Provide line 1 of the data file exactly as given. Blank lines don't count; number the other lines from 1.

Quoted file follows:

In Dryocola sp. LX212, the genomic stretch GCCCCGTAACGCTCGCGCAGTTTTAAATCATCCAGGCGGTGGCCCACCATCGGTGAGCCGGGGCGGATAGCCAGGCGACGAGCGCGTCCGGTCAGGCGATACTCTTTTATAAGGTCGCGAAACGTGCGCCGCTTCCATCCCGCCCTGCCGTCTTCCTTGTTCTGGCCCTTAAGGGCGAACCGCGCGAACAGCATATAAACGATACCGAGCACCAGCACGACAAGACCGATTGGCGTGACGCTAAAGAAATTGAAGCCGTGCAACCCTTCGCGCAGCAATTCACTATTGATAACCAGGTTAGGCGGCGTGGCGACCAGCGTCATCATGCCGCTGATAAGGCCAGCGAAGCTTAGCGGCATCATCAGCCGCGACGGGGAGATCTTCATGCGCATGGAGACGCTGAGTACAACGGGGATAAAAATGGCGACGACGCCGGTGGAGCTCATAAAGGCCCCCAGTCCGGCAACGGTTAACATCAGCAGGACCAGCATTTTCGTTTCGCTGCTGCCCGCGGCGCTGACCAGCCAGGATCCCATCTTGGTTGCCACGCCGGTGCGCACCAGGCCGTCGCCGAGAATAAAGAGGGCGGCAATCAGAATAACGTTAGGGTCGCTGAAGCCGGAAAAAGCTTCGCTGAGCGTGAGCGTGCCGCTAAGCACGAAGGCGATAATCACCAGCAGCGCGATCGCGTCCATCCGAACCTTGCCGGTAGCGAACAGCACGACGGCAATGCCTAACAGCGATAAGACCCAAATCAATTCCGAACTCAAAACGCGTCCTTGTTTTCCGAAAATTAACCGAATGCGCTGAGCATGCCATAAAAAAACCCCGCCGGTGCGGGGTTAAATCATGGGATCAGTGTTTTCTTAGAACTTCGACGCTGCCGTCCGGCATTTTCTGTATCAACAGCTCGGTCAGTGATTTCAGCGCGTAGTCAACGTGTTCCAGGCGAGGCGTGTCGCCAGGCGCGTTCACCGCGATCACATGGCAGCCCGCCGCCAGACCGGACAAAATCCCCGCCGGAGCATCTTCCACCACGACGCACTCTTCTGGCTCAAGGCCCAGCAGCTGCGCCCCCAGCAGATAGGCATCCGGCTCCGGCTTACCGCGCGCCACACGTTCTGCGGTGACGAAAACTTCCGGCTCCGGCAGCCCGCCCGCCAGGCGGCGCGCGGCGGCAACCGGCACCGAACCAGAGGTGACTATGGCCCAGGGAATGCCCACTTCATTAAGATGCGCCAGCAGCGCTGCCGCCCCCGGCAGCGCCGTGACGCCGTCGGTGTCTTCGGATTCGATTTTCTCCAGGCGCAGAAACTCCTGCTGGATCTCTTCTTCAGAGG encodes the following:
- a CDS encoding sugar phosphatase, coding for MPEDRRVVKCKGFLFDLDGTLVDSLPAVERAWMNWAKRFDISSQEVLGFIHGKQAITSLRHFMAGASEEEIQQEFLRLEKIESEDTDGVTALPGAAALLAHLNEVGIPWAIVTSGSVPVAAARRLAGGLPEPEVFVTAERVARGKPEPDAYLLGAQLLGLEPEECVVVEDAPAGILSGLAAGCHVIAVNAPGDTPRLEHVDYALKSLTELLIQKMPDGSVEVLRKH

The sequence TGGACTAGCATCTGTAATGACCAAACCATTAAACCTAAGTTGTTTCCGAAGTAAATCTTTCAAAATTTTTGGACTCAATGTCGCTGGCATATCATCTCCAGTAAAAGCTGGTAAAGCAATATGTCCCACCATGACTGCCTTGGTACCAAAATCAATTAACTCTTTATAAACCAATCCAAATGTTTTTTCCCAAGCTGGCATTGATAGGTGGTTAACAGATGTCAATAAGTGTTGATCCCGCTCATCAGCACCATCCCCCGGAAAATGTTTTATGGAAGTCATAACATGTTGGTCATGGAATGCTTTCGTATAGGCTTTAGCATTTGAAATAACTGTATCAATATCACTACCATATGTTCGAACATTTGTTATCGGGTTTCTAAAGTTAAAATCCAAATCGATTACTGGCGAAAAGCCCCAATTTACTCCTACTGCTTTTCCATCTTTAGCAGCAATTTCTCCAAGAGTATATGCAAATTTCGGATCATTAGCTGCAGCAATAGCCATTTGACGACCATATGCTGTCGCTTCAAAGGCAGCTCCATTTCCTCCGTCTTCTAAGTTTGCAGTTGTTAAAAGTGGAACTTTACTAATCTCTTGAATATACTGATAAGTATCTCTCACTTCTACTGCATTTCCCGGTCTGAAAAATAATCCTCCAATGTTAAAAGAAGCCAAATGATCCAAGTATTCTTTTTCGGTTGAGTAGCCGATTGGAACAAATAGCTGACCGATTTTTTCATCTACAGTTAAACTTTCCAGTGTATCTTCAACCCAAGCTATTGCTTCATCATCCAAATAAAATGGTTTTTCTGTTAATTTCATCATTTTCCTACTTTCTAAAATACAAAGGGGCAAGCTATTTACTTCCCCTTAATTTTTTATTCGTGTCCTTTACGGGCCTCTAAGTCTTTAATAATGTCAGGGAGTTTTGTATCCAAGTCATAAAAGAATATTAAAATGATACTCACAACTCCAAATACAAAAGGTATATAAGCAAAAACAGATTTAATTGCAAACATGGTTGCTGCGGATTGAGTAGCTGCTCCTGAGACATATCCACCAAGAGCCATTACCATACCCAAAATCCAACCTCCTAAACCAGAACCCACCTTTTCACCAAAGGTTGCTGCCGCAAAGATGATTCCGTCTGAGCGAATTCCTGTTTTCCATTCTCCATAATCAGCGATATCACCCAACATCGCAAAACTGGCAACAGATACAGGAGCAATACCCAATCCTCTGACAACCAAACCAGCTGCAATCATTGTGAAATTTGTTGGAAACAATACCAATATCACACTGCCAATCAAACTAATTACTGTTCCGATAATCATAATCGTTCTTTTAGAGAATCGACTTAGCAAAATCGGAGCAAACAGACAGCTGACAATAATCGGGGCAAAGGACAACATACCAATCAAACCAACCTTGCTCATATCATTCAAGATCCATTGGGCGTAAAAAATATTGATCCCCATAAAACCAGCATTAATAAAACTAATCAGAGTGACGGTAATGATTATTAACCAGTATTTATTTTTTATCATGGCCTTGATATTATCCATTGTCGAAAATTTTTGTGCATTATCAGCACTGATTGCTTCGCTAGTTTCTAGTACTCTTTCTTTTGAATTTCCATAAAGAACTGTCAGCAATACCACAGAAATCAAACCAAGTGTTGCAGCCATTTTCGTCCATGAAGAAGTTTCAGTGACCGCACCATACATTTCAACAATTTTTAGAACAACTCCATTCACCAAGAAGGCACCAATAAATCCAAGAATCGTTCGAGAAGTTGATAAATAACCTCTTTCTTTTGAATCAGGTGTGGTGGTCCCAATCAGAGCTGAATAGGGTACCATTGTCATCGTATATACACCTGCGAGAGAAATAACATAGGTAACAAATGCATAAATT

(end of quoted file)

In Dryocola sp. LX212, the genomic stretch GCCCCGTAACGCTCGCGCAGTTTTAAATCATCCAGGCGGTGGCCCACCATCGGTGAGCCGGGGCGGATAGCCAGGCGACGAGCGCGTCCGGTCAGGCGATACTCTTTTATAAGGTCGCGAAACGTGCGCCGCTTCCATCCCGCCCTGCCGTCTTCCTTGTTCTGGCCCTTAAGGGCGAACCGCGCGAACAGCATATAAACGATACCGAGCACCAGCACGACAAGACCGATTGGCGTGACGCTAAAGAAATTGAAGCCGTGCAACCCTTCGCGCAGCAATTCACTATTGATAACCAGGTTAGGCGGCGTGGCGACCAGCGTCATCATGCCGCTGATAAGGCCAGCGAAGCTTAGCGGCATCATCAGCCGCGACGGGGAGATCTTCATGCGCATGGAGACGCTGAGTACAACGGGGATAAAAATGGCGACGACGCCGGTGGAGCTCATAAAGGCCCCCAGTCCGGCAACGGTTAACATCAGCAGGACCAGCATTTTCGTTTCGCTGCTGCCCGCGGCGCTGACCAGCCAGGATCCCATCTTGGTTGCCACGCCGGTGCGCACCAGGCCGTCGCCGAGAATAAAGAGGGCGGCAATCAGAATAACGTTAGGGTCGCTGAAGCCGGAAAAAGCTTCGCTGAGCGTGAGCGTGCCGCTAAGCACGAAGGCGATAATCACCAGCAGCGCGATCGCGTCCATCCGAACCTTGCCGGTAGCGAACAGCACGACGGCAATGCCTAACAGCGATAAGACCCAAATCAATTCCGAACTCAAAACGCGTCCTTGTTTTCCGAAAATTAACCGAATGCGCTGAGCATGCCATAAAAAAACCCCGCCGGTGCGGGGTTAAATCATGGGATCAGTGTTTTCTTAGAACTTCGACGCTGCCGTCCGGCATTTTCTGTATCAACAGCTCGGTCAGTGATTTCAGCGCGTAGTCAACGTGTTCCAGGCGAGGCGTGTCGCCAGGCGCGTTCACCGCGATCACATGGCAGCCCGCCGCCAGACCGGACAAAATCCCCGCCGGAGCATCTTCCACCACGACGCACTCTTCTGGCTCAAGGCCCAGCAGCTGCGCCCCCAGCAGATAGGCATCCGGCTCCGGCTTACCGCGCGCCACACGTTCTGCGGTGACGAAAACTTCCGGCTCCGGCAGCCCGCCCGCCAGGCGGCGCGCGGCGGCAACCGGCACCGAACCAGAGGTGACTATGGCCCAGGGAATGCCCACTTCATTAAGATGCGCCAGCAGCGCTGCCGCCCCCGGCAGCGCCGTGACGCCGTCGGTGTCTTCGGATTCGATTTTCTCCAGGCGCAGAAACTCCTGCTGGATCTCTTCTTCAGAGG encodes the following: